The first course was a trio of tofus. We were so hungry we forgot to take a photo before devouring it. Oops. One in particular caught my interest though, which was a ribbon-like tofu that tasted smoother than any tofu I've had anywhere else. As a whole the presentation was fantastic, with all three in small dishes served inside a presentation box. Beautiful and delicious.

Much to my excitement, the "ribbon-tofu" made a reappearance for our second course. As you can see, it was served in a lovely fan-shaped dish. The dipping sauce was soy-based and suited it perfectly.


At this point they brought one of our next courses early so it could simmer. It was mineral water and tofu simmered together to make a soup. Moo Cow noticed that the mineral water caused a breakdown of the tofu that would never happen with tap or bottled water. They placed this pot on the burner in the center of the table. I'd imagine some restaurants also bring burners because they aren't equipped with built-in ones.


The third course was one of my favorite Japanese dishes...茶碗蒸し (chawanmushi), or steamed egg pudding. It's a savory pudding with seafood, mushrooms and other items in it. This one of course had some kind of dumpling in the middle. The dumpling was no doubt made of soy, but it had the texture of the dango I love so much. Despite the hot weather I ate this with much happiness.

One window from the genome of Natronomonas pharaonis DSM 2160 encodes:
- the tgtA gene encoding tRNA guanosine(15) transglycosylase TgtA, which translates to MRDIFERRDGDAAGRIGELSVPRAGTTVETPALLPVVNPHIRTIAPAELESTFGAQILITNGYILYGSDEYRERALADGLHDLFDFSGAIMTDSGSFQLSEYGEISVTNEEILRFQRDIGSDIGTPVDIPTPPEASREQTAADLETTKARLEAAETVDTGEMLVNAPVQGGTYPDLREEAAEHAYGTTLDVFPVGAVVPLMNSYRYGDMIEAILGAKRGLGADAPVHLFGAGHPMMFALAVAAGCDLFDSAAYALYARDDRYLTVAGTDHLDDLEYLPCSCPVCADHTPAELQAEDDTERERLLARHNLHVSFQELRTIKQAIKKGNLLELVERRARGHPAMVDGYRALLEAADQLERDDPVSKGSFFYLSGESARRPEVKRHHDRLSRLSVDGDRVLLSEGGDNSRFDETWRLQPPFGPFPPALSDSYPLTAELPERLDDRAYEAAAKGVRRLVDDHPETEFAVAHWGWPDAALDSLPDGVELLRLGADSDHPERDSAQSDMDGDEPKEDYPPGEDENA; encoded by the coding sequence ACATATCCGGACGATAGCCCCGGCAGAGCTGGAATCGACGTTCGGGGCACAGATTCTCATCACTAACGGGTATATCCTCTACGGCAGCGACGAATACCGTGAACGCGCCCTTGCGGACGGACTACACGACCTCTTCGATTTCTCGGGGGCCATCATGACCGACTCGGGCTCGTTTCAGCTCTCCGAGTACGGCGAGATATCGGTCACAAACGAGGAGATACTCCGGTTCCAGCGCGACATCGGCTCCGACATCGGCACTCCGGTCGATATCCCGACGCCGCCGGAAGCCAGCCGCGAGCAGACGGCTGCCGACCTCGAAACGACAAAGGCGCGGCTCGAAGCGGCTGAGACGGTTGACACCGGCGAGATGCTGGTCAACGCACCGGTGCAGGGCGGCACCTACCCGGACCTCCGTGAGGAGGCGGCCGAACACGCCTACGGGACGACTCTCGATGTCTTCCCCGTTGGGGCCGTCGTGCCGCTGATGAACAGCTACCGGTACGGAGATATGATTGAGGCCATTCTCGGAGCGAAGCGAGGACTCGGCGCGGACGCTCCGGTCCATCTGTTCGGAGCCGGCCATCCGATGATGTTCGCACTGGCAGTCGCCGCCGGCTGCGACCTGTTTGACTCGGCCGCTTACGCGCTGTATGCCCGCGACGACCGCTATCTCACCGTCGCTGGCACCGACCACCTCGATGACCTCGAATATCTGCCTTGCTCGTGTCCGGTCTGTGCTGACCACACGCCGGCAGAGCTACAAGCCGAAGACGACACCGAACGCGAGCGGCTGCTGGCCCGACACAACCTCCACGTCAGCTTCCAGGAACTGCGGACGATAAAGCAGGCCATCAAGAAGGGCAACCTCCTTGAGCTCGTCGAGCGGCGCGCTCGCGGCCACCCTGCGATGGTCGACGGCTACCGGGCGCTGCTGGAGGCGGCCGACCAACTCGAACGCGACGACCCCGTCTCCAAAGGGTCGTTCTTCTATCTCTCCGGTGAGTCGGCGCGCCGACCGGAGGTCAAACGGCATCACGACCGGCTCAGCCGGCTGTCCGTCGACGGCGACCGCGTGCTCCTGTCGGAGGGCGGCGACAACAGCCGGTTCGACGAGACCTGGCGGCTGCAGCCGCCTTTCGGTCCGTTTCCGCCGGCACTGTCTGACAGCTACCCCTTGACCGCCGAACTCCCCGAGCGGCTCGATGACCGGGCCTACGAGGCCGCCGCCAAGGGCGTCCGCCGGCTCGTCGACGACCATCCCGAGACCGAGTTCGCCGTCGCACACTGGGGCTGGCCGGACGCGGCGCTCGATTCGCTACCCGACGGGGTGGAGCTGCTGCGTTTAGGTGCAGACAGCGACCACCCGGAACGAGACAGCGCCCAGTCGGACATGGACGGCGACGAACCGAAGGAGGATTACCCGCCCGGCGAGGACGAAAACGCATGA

Following that was another course we forgot to photograph: 名物とうふしゅうまい(tofu shumai), or tofu dumpling. If you're familiar with gyoza, it's kind of like that but usually round and made with shrimp. These were served in wicker baskets usually used for Dim Sum. They contained shrimp (read: NOT vegetarian) and I believe the tofu was in the noodle wrapping, which was different from the usual because instead of being a large sheet noodle wrapped around the meaty center, it had shredded noodle pieces, as if the dumpling was rolled in it instead. Because of this it has a nice aesthetic. Fabulous dumplings, they were. I wish we'd remembered to take photos.